Jump to content
Sign in to follow this  
Carryon Regardless

T's Notice in a Fixed Period

Recommended Posts

For a long while I've been of the understanding that a T can leave before midnight on their last day of a fixed term with no notice to the LL being required.

However I'm finding some interesting contradictions to my understandings generall y when I read Shelters guidance following google searches. Their own site does say a T can just go, unless the AST says otherwise and requires notice. Of course that's preferable for us, and if valid it's worth us having such a clause in the AST.

Bottom of page

http://england.shelter.org.uk/get_advice/private_renting/ending_a_tenancy/ending_a_fixed_term_agreement

I have also read within Shelter's site that we can stipulate longer notice periods in the periodic tenancy. We might choose, for example, to require notice form a T to falls in line with that required by us - the 2 months.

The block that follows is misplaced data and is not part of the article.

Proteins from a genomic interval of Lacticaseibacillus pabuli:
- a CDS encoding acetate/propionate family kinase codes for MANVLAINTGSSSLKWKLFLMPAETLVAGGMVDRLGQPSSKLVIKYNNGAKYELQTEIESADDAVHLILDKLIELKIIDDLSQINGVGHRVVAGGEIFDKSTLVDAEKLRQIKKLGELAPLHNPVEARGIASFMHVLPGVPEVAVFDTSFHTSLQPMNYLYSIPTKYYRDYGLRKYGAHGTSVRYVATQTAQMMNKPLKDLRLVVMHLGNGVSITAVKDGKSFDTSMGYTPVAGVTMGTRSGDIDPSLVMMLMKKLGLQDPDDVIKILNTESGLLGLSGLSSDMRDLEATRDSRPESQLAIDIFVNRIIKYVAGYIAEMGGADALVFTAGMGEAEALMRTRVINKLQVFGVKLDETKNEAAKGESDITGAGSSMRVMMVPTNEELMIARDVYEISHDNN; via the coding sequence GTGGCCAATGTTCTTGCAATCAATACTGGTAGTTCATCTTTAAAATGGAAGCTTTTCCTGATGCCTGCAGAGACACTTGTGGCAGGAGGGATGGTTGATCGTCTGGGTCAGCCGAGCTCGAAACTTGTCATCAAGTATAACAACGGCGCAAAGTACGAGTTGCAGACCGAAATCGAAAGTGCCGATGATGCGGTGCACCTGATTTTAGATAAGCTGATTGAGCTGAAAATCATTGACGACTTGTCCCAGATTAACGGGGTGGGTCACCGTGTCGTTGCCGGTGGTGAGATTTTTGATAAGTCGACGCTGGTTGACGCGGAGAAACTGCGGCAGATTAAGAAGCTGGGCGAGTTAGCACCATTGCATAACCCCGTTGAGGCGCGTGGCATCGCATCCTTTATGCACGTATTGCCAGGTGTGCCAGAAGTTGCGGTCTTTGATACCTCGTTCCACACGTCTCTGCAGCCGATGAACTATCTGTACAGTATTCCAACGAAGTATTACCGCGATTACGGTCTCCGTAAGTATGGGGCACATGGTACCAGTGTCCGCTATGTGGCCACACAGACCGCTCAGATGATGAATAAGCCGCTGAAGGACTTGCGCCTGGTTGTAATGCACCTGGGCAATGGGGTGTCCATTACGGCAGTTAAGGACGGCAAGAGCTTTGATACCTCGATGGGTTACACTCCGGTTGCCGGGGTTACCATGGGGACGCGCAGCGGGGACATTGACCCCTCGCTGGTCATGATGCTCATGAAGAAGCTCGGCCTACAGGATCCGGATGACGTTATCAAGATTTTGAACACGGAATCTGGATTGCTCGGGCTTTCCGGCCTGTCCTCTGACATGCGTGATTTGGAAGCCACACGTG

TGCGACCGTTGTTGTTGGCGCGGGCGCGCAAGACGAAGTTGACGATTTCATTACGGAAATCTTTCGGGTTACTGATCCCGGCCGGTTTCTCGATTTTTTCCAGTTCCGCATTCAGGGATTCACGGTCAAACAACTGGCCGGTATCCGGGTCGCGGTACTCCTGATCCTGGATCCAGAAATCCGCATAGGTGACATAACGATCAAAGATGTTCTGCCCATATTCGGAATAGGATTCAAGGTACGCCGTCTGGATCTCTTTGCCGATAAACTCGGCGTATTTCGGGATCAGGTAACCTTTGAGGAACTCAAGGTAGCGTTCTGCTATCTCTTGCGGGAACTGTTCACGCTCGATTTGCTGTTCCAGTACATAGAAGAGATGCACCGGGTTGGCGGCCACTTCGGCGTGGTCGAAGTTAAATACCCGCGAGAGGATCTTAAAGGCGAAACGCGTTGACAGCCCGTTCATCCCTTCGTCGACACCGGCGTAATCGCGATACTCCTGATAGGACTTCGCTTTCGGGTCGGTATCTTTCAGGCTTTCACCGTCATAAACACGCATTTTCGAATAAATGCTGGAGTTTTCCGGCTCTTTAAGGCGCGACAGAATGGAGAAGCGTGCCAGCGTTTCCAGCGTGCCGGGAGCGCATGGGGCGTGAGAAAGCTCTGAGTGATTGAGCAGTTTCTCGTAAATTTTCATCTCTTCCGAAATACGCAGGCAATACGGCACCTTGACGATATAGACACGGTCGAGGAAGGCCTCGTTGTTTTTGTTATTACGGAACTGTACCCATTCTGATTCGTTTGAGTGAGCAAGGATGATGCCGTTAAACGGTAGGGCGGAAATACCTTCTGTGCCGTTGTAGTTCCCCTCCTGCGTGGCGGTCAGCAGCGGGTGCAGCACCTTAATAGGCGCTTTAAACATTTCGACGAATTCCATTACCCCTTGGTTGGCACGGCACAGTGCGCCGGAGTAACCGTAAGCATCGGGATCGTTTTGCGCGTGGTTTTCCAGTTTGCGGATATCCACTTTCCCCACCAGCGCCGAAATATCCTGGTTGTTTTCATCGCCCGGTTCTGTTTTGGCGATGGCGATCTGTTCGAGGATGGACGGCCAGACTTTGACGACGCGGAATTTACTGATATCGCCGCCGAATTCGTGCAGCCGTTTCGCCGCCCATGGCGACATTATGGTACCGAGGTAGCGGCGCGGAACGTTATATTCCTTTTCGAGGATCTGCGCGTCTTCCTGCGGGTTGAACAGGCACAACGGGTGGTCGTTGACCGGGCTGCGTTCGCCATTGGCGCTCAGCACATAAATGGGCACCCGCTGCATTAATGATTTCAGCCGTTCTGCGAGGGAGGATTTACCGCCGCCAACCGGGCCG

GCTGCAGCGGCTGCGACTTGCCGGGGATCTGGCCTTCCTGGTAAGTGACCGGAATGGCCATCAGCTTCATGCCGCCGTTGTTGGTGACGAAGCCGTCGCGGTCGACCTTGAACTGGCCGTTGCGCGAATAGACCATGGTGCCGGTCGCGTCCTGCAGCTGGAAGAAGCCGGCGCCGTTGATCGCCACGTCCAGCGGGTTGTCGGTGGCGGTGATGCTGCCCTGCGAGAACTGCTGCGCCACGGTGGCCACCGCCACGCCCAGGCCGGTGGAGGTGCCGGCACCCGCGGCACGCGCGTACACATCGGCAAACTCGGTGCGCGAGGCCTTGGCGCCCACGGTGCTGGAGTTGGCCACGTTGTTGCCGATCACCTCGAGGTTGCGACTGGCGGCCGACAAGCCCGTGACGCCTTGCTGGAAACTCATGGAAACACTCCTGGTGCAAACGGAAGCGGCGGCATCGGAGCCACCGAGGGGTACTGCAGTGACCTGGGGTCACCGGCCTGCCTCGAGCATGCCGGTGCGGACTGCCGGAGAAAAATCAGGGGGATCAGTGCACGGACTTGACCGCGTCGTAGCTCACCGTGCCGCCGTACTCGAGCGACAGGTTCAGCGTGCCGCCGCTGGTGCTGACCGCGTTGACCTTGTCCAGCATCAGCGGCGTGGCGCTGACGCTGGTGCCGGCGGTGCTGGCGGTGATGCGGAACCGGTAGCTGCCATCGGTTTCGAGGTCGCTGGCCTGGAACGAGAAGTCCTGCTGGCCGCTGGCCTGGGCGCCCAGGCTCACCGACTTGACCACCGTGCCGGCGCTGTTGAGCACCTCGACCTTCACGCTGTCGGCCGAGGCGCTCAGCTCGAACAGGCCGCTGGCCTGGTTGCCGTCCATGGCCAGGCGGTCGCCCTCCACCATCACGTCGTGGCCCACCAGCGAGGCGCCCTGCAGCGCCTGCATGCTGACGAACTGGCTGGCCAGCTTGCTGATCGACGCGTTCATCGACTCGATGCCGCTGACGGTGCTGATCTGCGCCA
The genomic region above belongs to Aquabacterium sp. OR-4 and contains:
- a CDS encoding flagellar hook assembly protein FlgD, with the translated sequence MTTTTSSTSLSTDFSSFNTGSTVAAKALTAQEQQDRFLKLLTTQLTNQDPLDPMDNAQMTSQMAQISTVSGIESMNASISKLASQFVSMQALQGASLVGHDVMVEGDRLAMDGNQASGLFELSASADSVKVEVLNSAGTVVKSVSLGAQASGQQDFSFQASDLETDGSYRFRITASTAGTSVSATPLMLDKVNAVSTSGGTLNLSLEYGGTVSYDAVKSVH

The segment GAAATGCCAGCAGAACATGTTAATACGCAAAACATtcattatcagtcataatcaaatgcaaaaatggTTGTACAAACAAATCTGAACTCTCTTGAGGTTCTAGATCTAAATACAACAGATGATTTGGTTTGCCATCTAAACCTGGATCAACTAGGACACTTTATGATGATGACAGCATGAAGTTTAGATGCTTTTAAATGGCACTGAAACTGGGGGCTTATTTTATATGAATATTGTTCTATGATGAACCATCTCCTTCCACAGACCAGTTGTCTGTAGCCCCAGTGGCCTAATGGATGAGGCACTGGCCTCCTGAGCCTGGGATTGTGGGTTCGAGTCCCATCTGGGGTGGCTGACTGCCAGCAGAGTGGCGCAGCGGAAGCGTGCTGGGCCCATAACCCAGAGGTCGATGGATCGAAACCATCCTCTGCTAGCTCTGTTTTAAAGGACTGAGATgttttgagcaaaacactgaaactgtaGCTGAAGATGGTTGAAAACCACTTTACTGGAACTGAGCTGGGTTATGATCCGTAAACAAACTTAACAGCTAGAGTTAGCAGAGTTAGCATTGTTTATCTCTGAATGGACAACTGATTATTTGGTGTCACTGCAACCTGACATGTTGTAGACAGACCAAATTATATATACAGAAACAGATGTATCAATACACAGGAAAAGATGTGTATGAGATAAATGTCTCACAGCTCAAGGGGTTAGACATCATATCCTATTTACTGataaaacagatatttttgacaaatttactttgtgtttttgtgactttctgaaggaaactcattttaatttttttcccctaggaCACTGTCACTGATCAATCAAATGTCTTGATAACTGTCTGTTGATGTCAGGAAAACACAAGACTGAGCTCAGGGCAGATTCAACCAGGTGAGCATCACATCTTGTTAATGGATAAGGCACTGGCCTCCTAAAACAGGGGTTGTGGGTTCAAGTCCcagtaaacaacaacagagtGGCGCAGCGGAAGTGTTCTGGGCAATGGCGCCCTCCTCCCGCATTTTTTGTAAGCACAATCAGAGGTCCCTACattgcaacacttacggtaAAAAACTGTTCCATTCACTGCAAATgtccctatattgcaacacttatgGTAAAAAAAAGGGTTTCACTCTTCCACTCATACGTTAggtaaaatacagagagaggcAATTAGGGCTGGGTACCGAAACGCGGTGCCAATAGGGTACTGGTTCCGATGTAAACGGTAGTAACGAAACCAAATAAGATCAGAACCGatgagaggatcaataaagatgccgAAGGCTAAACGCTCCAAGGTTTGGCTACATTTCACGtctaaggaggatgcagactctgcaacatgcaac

http://england.shelter.org.uk/get_advice/private_renting/ending_a_tenancy/ending_a_periodic_agreement

We all know that legislation over rules anything we may wish to put in our AST's and I believed it did in these cases but reading the legislation can leave my brain in twisted knots, and it would seem it does for those more capable hence our courts being so busy trying to unravel the confusions.

 

Share this post


Link to post
Share on other sites

I have heard of these arguments before but I think the telling point is that on Shelters website they bandy about the words "usually" and "normally" a lot which to me implies its a grey area. It could refer/relate to some old ruling (or maybe a commercial let) 50 or 100 years ago  before AST's  and housing acts of recent years and could/may be argued as still valid.

I  am fairly sure the people who we get our legal advice and documentation from would have jumped all over this otherwise to get that extra edge in the landlords favour.

Until it gets ruled on at the high court or added into statute I wouldn't like to rely on it. 

Or I am completely wrong and have being doing it all incorrectly for years

 

Share this post


Link to post
Share on other sites

I think the current default process works perfectly ok and doesn't require any changes.

I always assume a tenant WILL leave at the end of the fixed term so ALWAYS make a point of talking to the tenant 4-6 weeks before the end of the fixed term to determine their plans......go or stay ? and if they want to stay wether it's a periodic or new ast. Simples.